In countless countries, people are subjected to arbitrary torture - their governments provide them with insufficient protection or even order the inhumane practices. The human rights organization wants to draw more attention to these abuses with its current awareness campaign. It calls on people to show solidarity with the victims and to support Amnesty International in the fight against torture.
Bringing the difficult topic of torture closer without using shocking content and images. The agency One Marketing approached this task in an unconventional way. The result is a very unique visual language: A white world shows the fragility and vulnerability of human beings, their dignity and their rights. In this whiteness - enclosed, concealed, anonymous - a human being writhes in pain. The realizations manage without the genre-specific bright colors and faces. In the reduced, minimalist depictions, clear human features are nevertheless recognizable; horror and pain are given a face, become tangible and above all: palpable.
In the largest Swiss cities, artistic productions can be seen in highly frequented places: In a large box covered with white spandex, a performance artist shows her interpretation of the suffering of torture victims. With a visual adaptation for posters, commercials, advertisements and digital advertising media, the appeal will be distributed nationally. Aroma implemented the performance box on behalf of One Marketing, from whom the idea, concept and artwork originated.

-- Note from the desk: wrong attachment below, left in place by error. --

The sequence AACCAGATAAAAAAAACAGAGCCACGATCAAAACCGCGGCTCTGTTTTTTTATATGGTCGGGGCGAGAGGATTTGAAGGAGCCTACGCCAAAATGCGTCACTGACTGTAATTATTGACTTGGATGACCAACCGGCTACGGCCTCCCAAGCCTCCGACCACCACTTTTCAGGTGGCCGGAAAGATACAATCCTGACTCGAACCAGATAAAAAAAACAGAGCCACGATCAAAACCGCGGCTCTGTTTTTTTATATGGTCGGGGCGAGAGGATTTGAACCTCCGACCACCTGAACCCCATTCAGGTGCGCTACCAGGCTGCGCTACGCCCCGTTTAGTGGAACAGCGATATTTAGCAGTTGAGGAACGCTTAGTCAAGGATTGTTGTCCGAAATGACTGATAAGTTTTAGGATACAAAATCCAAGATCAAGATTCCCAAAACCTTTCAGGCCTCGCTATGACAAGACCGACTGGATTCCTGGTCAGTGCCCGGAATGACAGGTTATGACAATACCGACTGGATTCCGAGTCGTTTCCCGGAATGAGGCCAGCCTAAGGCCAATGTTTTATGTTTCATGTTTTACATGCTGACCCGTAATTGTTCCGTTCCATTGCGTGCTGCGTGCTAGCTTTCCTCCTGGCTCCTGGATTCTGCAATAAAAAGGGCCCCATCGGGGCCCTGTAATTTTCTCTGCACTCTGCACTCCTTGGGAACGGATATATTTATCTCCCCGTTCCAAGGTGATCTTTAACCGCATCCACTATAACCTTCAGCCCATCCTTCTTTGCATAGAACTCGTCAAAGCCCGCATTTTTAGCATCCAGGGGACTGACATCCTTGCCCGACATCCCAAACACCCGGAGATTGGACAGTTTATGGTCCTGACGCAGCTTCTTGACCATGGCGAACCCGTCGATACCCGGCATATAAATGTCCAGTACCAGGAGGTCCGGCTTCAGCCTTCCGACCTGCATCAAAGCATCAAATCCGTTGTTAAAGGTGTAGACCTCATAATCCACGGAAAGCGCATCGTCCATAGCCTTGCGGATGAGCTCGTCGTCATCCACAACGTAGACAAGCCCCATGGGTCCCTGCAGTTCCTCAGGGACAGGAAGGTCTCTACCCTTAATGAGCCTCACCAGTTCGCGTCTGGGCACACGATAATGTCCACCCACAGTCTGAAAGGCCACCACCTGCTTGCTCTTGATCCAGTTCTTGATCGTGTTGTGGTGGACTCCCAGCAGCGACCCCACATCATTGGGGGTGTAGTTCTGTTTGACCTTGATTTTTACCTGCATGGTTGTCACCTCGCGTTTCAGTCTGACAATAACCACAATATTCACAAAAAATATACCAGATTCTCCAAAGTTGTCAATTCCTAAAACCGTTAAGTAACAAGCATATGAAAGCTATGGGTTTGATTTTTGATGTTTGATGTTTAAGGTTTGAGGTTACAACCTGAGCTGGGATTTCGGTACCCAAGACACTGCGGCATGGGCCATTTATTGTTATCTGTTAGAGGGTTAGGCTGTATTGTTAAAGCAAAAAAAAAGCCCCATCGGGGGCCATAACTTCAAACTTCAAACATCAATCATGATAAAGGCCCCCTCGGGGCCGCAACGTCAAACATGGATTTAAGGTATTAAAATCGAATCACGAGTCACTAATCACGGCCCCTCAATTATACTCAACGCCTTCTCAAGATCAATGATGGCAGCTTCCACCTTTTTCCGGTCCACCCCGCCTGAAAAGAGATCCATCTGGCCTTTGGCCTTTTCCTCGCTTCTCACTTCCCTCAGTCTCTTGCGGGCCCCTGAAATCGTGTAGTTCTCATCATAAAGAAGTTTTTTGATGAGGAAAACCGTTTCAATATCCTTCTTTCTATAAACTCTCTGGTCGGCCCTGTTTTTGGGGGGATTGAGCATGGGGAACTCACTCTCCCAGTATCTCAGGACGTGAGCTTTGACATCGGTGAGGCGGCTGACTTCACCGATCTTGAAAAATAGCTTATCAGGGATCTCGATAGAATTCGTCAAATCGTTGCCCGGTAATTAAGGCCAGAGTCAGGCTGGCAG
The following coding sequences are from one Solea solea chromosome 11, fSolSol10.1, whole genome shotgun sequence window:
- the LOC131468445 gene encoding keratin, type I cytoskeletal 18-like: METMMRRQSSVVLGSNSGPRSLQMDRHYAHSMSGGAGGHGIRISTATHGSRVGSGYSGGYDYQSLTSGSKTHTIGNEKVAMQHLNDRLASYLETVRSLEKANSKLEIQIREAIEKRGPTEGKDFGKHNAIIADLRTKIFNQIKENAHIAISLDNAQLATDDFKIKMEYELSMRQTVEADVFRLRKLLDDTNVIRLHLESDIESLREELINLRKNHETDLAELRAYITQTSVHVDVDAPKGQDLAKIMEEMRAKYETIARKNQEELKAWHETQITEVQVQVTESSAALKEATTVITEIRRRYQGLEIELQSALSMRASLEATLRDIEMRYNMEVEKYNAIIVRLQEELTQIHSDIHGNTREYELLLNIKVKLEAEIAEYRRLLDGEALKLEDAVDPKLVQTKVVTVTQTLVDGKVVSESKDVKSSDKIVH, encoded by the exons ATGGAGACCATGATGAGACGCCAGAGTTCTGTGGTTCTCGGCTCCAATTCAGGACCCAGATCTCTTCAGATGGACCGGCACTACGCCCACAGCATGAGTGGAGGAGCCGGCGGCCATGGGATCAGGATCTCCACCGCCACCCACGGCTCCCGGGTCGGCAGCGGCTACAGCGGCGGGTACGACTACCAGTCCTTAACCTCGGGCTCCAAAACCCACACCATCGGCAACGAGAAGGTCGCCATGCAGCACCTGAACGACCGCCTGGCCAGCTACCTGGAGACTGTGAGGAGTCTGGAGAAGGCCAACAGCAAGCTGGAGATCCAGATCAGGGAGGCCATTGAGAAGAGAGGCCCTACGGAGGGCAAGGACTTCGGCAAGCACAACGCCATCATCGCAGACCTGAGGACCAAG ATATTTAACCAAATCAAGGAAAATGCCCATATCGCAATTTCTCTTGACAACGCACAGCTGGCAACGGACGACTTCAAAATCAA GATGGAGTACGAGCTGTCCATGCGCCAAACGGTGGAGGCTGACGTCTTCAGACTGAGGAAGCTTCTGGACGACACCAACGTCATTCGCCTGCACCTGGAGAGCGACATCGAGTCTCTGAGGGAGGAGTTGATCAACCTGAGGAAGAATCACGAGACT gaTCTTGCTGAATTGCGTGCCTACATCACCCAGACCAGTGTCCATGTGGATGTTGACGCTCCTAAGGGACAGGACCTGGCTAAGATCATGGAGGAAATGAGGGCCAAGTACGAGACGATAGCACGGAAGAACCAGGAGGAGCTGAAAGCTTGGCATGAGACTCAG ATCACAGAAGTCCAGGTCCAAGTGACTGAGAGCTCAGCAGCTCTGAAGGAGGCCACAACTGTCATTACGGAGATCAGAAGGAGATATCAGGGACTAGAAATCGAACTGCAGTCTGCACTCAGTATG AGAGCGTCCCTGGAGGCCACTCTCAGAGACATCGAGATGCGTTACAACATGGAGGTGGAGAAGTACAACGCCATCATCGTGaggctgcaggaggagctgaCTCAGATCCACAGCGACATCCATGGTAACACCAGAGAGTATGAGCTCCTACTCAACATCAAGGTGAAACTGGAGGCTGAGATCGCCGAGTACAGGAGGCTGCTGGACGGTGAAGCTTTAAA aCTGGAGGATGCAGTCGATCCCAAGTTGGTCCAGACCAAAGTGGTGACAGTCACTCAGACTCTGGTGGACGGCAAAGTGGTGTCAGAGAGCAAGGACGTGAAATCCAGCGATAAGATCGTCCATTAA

The color white stands not only for the innocence, purity and vulnerability of the human being, but also for concealment, cover-up and repression. The veiled subjects are intended to encourage people to expose abuses (the fundamental core task of Amnesty) and to give the anonymous victims of torture a real face. Personalities such as Viktor Giacobbo, Gelson Fernandes and Melanie Winiger support the campaign; in a second line of advertising material they show their faces against torture.
The core message of the campaign "It's not happening to you, but now" illustrates our seemingly self-evident situation in which we hardly have to fear torture, while elsewhere many people are subjected to arbitrary torture. In the context of the campaign ambassadors, the perspective changes and in the claim a letter is unceremoniously exchanged, so that it then reads: "It's not happening to me, but now".
It may happen - but not here, not to you and not to me. The campaign claim deliberately borrows from the well-known 2006 poster campaign: "We found the idea of emotional dramatisation exciting. We tie in with the successful previous campaign and go one step further by now overcoming the emotional distance after the local one" says Ruth Wagner, managing director of One Marketing.
Responsible at Amnesty International, Swiss Section: Marcel Hagmann, Kevin Luximon, Patrick Walder. Responsible at One Marketing Services BSW: Ruth Wagner, Yong-Jong Lee, Balz Farner, Philipp Stamm.